Tuesday, 30 December 2008

Les choses (Georges Perec)

--The blurb--
"Jerome and Sylvie, the young, upwardly mobile couple in Things, lust for the good life. They wanted life's enjoyment, but all around them enjoyment was equated with ownership. Surrounded by Paris's tantalizingly exclusive boutiques, they exist in a paralyzing vacuum of frustration, caught between the fantasy of "the film they would have liked to live" and the reality of life's daily mundanities. In direct contrast to Jerome and Sylvie's cravings, the nameless student in A Man Asleep attempts to purify himself entirely of material desires and ambition. He longs "to want nothing. Just to wait, until there is nothing left to wait for. Just to wander, and to sleep. Yearning to exist on neutral ground as "a blessed parenthesis," he discovers that this wish is by its very nature a defeat."
blurb from Barnes & Noble

--The review--
I read this in the original French, but it is also available in translation in several languages, including English. "Things" is often sold in the same package as "A Man Asleep", although they are very different novels. The writing style is immediately arresting: the novel barely seems to be about anything, and yet as Perec's rich description flows, it somehow becomes about something, even though there is very little actually taking place. Consumerism and, as suggested by the title, 'things' and materialism all take centre stage along with Sylvie and Jerome's greed and melancholy perspective. It is reminiscent in some ways of the paradox presented by the main character of George Orwell's "Keep the Aspidistra Flying", who aspires after wealth but simultaneously revels in poverty.

Empathy with the characters doesn't seem to be one of Perec's main aims, in a detached Camus-esque fashion. Because the aim is made clear from the outset in the equally aloof style of writing, where things are the immediate focus rather than people, this doesn't prove a negative aspect of the novel. However, the languorous style doesn't mean that Perec is short of surprises: even a novel about nothing has an event to disrupt the tale's previous state of equilibrium, it seems, and yet it seems an appropriate end to the novel. While in many ways it is about 'nothing', it addresses contemporary problems (which, curiously, are still contemporary, despite this novel being written in the 1960s) in a captivating style, largely driven by the momentum of the lives of two ordinary, flawed people. A highly recommended work by an author who should be far better known outside France.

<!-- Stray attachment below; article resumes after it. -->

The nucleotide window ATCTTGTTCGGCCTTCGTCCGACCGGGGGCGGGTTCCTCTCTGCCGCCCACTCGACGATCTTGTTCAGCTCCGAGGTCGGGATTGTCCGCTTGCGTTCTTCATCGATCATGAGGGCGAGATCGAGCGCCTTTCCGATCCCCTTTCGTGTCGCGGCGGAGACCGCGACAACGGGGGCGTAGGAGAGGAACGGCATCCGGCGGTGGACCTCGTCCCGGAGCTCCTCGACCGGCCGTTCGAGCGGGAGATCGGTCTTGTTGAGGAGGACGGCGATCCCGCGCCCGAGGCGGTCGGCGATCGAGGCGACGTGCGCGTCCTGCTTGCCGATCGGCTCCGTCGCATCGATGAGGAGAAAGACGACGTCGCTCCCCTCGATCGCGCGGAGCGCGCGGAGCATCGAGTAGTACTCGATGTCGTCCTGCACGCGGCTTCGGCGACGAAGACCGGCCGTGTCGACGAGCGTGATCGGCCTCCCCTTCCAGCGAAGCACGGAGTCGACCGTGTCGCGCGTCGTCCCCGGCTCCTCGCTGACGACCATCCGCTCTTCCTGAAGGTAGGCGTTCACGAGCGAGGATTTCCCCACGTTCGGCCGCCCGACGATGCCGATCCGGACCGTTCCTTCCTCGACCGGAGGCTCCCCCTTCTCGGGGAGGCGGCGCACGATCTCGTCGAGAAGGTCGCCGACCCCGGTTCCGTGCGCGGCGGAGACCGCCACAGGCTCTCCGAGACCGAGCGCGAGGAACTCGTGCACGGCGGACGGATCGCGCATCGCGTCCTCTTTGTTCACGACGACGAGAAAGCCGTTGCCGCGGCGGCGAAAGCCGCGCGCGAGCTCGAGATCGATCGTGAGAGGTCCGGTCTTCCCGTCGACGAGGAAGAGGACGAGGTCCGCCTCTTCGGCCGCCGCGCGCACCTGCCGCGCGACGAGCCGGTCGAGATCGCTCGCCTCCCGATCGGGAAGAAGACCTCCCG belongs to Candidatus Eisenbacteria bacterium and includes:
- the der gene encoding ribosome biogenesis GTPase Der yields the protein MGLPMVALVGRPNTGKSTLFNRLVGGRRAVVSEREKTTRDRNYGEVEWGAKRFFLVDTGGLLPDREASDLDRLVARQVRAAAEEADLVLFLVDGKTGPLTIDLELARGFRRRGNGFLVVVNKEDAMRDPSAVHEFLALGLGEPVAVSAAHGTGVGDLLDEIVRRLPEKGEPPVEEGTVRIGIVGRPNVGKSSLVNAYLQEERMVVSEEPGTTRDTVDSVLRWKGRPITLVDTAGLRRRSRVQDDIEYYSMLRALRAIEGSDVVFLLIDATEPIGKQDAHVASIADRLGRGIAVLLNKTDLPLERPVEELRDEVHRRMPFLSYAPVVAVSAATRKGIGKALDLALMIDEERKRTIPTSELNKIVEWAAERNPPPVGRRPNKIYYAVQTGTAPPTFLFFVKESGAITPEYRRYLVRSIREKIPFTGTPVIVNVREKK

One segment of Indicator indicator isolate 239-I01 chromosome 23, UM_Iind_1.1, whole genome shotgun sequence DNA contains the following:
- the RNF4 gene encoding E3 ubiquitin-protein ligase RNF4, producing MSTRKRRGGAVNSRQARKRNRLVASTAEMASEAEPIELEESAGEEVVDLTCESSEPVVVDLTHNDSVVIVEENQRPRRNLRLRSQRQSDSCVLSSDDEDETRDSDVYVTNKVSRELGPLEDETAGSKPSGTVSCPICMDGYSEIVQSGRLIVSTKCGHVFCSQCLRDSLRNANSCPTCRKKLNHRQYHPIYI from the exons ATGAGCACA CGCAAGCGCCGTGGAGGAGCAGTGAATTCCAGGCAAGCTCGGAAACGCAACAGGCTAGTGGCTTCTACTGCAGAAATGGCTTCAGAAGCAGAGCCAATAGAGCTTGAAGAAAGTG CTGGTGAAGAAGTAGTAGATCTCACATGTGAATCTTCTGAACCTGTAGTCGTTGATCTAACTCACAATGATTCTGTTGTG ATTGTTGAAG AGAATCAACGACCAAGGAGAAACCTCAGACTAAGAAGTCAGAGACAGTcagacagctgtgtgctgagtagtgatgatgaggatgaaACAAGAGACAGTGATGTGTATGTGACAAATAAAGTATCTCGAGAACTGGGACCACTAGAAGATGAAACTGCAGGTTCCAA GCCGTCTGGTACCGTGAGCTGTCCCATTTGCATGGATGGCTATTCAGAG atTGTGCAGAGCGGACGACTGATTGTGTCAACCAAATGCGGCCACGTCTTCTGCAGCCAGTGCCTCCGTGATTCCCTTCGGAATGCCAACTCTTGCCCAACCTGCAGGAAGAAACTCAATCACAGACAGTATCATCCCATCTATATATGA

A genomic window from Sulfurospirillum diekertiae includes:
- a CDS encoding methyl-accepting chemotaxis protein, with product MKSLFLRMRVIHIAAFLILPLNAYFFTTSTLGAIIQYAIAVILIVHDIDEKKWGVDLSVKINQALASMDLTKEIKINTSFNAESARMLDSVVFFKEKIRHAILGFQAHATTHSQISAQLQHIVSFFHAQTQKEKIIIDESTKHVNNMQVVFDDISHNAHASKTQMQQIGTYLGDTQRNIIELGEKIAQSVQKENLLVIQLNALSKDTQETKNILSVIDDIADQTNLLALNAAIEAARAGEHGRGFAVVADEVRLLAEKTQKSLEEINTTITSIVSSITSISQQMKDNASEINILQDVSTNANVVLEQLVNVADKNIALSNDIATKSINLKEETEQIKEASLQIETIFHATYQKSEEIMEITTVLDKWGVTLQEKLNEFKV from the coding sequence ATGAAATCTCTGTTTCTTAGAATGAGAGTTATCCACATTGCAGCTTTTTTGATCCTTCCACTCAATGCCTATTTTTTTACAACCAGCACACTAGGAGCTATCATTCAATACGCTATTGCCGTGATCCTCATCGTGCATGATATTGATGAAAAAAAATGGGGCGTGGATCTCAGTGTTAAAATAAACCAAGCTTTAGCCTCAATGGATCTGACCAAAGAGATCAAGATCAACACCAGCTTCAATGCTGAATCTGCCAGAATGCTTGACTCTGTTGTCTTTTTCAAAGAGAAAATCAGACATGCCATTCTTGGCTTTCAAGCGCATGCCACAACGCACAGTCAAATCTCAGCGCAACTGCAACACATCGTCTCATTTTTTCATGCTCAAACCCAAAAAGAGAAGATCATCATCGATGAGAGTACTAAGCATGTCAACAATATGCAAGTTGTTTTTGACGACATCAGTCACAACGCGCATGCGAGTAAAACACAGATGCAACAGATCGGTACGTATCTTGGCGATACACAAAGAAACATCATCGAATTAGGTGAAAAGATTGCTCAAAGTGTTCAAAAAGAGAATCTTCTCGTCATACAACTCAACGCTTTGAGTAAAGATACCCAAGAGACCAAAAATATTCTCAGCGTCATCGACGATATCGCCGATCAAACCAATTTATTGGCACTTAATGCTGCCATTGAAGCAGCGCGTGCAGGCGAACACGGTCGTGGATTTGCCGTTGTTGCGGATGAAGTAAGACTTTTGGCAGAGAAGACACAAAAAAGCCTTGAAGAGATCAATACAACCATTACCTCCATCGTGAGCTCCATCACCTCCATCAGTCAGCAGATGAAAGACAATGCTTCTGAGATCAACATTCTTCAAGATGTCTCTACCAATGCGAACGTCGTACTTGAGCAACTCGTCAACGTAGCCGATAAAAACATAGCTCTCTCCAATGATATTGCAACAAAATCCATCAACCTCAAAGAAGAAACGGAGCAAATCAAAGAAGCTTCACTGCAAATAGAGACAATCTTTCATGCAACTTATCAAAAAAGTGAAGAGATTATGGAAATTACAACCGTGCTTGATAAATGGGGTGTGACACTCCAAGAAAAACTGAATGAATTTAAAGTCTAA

Other works by Georges Perec
Which Moped With Chrome-Plated Handlebars at the Back of the Yard? (1966)
A Man Asleep (1967)
A Void (1969)
The Exeter Text: Jewels, Secrets, Sex (1972)
Species of Spaces and Other Pieces (1974)
W, or The Memory of Childhood (1975)
Life: A User's Manual (1978)
A Gallery Portrait (1979)
Ellis Island and the People of America (1980)
53 Days (1989)
The Winter Journey (1993)

*For the interest of my Anglophone readers, this is a list of works that have been translated only; there are other Perec works which are not available in English.

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